rectifier X3, and the -800 volts is provided by X4. The current requirement is extremely small, allowing simple RC filtering. The slight alteration
in output voltage because of the load current is a negligible factor, since all
voltages to the pickup tube (s) track from the common reference.
3 -6.
CAMERA-CHAIN POWER DISTRIBUTION
Camera -chain power supplies normally are rack-mounted units from
which cabling extends to the camera control console and then to the camera
head. Fig. 3 -12 illustrates a specific example involving the RCA TK -11
( monochrome) camera, a WP -15 power supply, and the focus -current regulator. J2 and J3 are paralleled output receptacles on the WP -15 regulator
chassis. J2 supplies the required voltage to the focus -current regulator and
incorporates an interlock circuit. If the focus- current regulator becomes
inoperative, B+ is removed from the power-supply output by means of the
J2
WP 15
Regulator
Chassis
e
J3
9
10
11
12
O
0
0
0
9
8
10
0
0
11
12
0
0
0
NC
7
Focus -
Current
e
10
e
e
11
12
e
e
Rack
iG
J1
Equipment
Regulator
U
Terminal
2
3
Board
J
Cable
To AC Outlet
Camera
J3 Of
Camera
A
Control
8
19--9 19
9
10
11
9
12
Fig. 3 -12. Power distribution to camera control unit.
lControl
fChassis
(Console)
108
TELEVISION BROADCASTING CAMERA CHAINS
interlock relay. A customer-installed terminal board collects the outputs of
the focus-current supply and the power supply, and directs these to the
camera control console through the power cable.
Fig. 3 -13 gives the complete picture of the power distribution in the
TK -11 camera chain. The incoming power at J3 on the camera control unit
is routed to the master monitor through an individual power cable, and to
the camera through the camera cable. Some of the indicated voltages in the
power cable are from internal supplies. For example, -500 volts is taken
from the high -voltage supply in the camera head, and is fed through conductor 21 of the camera cable back to the control unit to be used for image
focus control ( photocathode potential) . It is fed back to the camera head
through conductor 15 of the camera cable.
ALTERNATE EQUIPMENT
CONNECTIONS
MUM
__
=I:;idR/nYIAMTl GdS?IJi.L\+-w
fH:T.TPI`-.1
12
-CONO. SHIELDED
POWER CABLE IMI
L
-801
WP-I5
POWER SUPPLY
RECT CHASSIS
I
MI- 6087
f -_ .-1bÌÌ 1J2
J
I
WP-I5
M
cLizi
439r
L
.26068
J2
7
'
B
REG.
I
IIII
Fig. 3-13. Interconnection diagram,
109
CAMERA MOUNTING, INTERCONNECTIONS, AND POWER SUPPLIES
Typical voltage distribution for a modern color camera chain is shown
in simplified form in Fig. 3 -14. The main power supplies are rack mounted,
and all operating and fixed voltage distribution is by way of the control
cable from the rack to the control panel and the camera cable from the rack
to the camera head.
Fig. 3 -15 represents a portion of a typical control panel for a four -channel color camera; voltage distribution is shown for the operating controls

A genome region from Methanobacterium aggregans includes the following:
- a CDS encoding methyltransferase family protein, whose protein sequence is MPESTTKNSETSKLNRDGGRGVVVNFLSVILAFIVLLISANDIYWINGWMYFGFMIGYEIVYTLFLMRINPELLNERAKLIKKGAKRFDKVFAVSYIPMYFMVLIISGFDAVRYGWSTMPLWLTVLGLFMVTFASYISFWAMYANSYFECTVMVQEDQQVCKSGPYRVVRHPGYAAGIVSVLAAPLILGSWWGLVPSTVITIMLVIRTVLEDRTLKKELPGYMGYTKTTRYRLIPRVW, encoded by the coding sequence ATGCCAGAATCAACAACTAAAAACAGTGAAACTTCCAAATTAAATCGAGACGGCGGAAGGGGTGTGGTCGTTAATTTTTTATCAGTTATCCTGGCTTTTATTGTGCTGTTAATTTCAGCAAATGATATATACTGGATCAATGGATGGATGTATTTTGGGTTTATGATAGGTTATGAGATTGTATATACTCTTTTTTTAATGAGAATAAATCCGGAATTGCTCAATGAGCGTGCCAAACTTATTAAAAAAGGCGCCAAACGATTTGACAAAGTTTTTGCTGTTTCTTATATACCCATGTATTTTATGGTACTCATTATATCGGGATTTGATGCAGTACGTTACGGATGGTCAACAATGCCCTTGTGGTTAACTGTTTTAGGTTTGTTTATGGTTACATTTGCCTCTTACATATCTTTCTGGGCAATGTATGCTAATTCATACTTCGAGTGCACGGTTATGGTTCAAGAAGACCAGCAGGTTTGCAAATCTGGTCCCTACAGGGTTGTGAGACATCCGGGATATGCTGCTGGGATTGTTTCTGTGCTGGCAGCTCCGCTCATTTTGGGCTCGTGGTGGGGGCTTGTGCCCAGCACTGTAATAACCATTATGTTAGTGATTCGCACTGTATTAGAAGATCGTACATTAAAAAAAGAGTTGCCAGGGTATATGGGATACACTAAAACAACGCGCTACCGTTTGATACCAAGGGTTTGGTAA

designated. The master white -level control is common to all channels, and
the master chroma -level control is common to the three color channels.
Individual color -channel controls are level controls to permit proper white
balance on a neutral gray -scale ( chip) chart. Distribution is then made to
the respective circuitry in the camera head.
MASTER MONITOR
MI-26136-8
PIN
HMI- 26759 -14 COAXIAL CABLE
WITH PLUGS
12
43ma
I
¿;
:
Q1llErái7CTJfíQ
-
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COAXIAL (OPTIONAL) ..
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BLAcx
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RG-I
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TRACER
BODY
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r
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2
r'
JB
A,.
¡LI'J7
PROGRAM SOUND B
REMOTE IRIS MOTOR POWER
Aç
_J
J9
JO
STUDIO CAMERA
CONTROL
IRDICATION
ON
I1R7vHaC
,
INTV ROOM. DC V01 TAGE 1+1
ENGINEERING INTERCOM
I
MI- 26056 -A
Or
Ilr
3
56
B RFDTE
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-26759 -61
WITH PLUGS
J
I
FIGOM DC VOLTAGE
1
I
VOUAGEI!]
LUFREN
STUDIO CAMERA
-
±0
TARGET
11
2r
117V AC
Mr
fN{ANG
13
J3
BEAM
OC
I
WLTAr.(
]
NM
1780V1
4y+$6
9
IT
10
RMREEVB71PLIEP!'OCVS
REGULATED FOCUS
UNREGULATED
TALLY RELAY
N6
ag
[[
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)
CURìENTII
1
19
31
II
I20
_12J
I
JIOORJII
;
t
;
J2
JSOR 6
r
21r
-500
.20
VOLS
HORIZONTAL DRIVING-COAXIAL
:V9
BfS54'
i23_,
iRY.ñ''
1
-A2
AND
VIEW FINDER
MI- 26016 -A
15
7
B
M1- 26011
CARA
CABLE
(MI-9001
<CV
s
o
8 -COND. SHIELDED
ROR.
:p61IN
RG-59/U
TO
S
ATION
SYNC. GENERATOR
1:
-[[TO
INTERCOM. CABLE
IMI -821
STUD
SW TCHING CONTROL
Courtesy RCA
TK -1
1
A camera system.
110
TELEVISION BROADCASTING CAMERA CHAINS
Control Room
Rack
Studio
Monitors
Processing Units,
Encoder and
Output Amplifiers
[Picture
f
Power Supply
I
Waveform,
Camera
Power Supply
Control Panel
(Operating Position)
Control
- fCable
Voltage
Module
Camera Cable
Focus
Current +12.5
-12.5
V
V
-w-
+
-
Sensing Voltage
Sensing Voltage
-
-+
High Voltage
+12.5 V
-12.5 V
+ DC Ref
Voltage
r +11.0V
- DC Ref Voltage
rw-11.0V
Distribution to Each Module
Within Camera Head and Viewfinder
Fig. 3 -14. Typical
voltage distribution in color camera chain.
As shown in Fig. 3 -14, the camera head normally contains a voltage
module that receives the regulated voltage and serves as a main distribution
point for all other modules in the camera. Fig. 3 -16 illustrates basic reference- voltage generators in the voltage module for supplying other modules
in the camera. Note that in Fig. 3 -16A the regulated +12.5 volts is divided
to + 11.8 volts at the base of transistor Ql. Since the transistor is silicon
White-Balance Controls
12,5V
Master
White Level
From Rack
Master
Chroma
Green
Red
}
Power Supply
Throug h
Control Cable
Gnd
Luminance
Channel
Gnd
To
Luminance Channel
To
Green Channel
a
Channel
e
To Red
To
Blue Channel
T
Return to Rack Through Control Cable,
Then to Camera Head Through Camera Cable.
Other controls normally are
Master Black Level